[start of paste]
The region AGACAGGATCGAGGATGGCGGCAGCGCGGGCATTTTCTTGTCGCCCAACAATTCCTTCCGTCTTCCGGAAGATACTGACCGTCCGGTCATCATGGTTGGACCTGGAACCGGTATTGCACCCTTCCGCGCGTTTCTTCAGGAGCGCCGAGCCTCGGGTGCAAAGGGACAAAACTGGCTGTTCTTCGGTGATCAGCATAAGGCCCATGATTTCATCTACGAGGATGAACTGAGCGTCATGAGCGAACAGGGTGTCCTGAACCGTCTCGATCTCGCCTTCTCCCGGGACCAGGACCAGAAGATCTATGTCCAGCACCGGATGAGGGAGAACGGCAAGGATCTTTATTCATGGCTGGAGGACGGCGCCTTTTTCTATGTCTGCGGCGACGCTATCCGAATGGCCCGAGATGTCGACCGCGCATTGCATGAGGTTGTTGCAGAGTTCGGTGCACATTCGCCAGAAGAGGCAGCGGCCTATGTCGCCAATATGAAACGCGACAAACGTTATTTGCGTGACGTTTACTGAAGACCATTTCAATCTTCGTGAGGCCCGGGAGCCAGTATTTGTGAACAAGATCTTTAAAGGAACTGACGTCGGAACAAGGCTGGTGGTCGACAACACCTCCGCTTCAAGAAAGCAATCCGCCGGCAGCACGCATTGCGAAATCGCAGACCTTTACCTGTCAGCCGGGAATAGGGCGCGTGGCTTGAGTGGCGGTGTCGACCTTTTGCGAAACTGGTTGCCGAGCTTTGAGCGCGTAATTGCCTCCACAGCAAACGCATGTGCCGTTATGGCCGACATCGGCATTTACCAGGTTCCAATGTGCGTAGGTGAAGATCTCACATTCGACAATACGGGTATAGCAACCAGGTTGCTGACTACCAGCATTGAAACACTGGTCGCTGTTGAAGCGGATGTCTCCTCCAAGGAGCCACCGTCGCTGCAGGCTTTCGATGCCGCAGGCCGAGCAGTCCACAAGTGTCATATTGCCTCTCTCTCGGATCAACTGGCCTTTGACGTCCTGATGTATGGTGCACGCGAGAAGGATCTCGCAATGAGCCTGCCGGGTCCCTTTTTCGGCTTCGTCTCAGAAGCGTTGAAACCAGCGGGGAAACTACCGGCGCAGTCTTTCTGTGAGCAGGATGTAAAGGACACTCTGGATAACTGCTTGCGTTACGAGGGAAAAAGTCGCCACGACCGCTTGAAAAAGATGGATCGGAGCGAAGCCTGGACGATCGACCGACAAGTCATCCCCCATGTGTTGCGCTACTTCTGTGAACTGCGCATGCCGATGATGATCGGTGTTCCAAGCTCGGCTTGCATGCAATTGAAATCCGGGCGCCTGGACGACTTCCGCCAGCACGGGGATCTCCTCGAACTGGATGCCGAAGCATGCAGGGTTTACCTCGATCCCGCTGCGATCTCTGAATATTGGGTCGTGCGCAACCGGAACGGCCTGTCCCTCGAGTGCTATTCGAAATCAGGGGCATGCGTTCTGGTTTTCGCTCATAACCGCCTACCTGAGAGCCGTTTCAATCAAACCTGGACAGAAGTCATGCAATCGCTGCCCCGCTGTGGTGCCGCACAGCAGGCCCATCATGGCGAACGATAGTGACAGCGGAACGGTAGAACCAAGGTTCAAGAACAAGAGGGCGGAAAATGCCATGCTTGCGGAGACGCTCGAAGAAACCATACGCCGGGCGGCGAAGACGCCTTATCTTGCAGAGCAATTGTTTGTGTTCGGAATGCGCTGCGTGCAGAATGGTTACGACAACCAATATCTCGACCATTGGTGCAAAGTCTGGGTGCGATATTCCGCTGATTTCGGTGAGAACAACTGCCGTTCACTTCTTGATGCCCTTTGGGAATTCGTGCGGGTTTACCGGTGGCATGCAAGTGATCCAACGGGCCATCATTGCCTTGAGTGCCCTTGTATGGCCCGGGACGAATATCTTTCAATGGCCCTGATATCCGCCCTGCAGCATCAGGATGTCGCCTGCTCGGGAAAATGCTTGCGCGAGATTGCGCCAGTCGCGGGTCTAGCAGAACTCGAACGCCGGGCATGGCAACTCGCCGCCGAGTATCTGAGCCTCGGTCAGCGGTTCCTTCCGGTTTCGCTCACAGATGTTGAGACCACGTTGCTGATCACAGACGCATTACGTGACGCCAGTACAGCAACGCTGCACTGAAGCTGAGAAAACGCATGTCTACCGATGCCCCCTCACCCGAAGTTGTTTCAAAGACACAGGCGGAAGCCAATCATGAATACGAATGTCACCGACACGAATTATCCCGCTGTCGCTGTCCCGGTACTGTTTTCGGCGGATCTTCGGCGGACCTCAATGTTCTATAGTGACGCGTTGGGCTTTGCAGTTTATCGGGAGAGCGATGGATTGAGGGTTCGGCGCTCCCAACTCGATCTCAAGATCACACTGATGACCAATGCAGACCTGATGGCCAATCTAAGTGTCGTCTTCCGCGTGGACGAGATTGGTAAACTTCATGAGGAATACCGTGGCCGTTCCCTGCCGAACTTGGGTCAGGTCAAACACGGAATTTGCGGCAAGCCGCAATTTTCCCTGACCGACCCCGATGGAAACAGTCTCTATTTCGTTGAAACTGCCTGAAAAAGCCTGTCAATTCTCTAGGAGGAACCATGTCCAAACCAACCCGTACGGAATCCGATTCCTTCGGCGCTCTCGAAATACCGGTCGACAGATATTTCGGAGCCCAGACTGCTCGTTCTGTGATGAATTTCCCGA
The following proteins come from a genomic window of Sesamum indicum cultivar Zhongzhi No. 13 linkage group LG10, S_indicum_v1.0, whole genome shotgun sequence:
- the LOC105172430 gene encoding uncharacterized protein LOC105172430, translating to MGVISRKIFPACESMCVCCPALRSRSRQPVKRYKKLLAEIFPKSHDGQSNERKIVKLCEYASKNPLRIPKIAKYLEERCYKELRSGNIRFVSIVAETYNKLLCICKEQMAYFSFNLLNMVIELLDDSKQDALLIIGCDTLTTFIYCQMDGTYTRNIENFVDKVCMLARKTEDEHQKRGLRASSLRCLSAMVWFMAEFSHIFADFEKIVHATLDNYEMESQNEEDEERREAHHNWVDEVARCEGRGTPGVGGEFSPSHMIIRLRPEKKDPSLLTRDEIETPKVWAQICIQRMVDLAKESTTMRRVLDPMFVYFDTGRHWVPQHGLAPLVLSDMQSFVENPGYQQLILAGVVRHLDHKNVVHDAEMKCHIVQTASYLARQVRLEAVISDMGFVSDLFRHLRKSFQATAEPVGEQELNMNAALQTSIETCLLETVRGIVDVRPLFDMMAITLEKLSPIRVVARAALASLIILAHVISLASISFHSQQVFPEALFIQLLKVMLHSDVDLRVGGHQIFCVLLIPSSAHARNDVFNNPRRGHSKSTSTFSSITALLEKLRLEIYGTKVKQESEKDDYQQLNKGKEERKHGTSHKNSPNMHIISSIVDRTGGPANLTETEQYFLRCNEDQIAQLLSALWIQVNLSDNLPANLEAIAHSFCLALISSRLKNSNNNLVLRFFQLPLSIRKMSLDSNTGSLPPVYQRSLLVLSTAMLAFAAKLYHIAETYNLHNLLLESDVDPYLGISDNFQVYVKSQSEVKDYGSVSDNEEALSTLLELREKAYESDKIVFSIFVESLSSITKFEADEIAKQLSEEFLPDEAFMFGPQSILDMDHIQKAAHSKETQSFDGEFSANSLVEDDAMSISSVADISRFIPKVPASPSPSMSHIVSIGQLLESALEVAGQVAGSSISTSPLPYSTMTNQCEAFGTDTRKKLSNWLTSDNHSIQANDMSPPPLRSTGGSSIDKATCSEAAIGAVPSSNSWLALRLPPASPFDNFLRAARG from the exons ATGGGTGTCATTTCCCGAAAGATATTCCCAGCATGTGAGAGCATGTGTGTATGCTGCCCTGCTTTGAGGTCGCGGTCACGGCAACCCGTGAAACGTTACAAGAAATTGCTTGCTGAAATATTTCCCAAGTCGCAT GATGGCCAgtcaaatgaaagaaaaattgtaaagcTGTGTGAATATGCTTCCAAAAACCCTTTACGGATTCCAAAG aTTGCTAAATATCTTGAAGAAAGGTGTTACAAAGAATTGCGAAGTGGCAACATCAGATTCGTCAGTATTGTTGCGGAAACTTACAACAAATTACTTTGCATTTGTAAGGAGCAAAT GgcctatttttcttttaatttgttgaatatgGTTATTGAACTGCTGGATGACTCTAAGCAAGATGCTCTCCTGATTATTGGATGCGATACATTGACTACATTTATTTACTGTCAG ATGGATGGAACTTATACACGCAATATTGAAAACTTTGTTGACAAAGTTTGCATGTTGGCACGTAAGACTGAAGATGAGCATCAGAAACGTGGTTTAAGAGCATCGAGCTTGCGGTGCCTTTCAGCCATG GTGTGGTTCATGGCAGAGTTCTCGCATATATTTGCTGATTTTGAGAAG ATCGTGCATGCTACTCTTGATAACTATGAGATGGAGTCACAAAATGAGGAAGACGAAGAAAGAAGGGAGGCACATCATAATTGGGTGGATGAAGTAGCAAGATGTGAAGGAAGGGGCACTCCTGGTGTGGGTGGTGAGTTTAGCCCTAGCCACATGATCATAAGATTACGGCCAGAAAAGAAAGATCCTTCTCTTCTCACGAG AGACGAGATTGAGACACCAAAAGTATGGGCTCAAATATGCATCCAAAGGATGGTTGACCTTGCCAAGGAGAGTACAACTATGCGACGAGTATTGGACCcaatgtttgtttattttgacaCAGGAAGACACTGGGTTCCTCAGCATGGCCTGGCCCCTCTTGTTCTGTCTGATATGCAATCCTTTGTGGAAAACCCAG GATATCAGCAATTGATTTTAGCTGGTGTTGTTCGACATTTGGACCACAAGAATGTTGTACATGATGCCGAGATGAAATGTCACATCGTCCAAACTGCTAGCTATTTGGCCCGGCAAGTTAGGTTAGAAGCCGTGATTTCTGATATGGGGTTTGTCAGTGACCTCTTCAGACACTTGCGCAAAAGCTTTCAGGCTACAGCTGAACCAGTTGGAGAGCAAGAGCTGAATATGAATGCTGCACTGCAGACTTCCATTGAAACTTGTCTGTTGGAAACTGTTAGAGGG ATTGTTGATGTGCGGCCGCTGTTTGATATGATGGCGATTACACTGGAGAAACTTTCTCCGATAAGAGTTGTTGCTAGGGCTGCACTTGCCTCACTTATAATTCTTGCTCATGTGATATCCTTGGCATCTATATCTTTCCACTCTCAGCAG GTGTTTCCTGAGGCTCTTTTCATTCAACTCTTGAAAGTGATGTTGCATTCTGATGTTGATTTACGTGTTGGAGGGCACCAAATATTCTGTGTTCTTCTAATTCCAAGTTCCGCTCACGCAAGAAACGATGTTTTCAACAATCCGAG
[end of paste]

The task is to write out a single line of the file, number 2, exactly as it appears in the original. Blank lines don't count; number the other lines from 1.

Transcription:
The following proteins come from a genomic window of Sesamum indicum cultivar Zhongzhi No. 13 linkage group LG10, S_indicum_v1.0, whole genome shotgun sequence: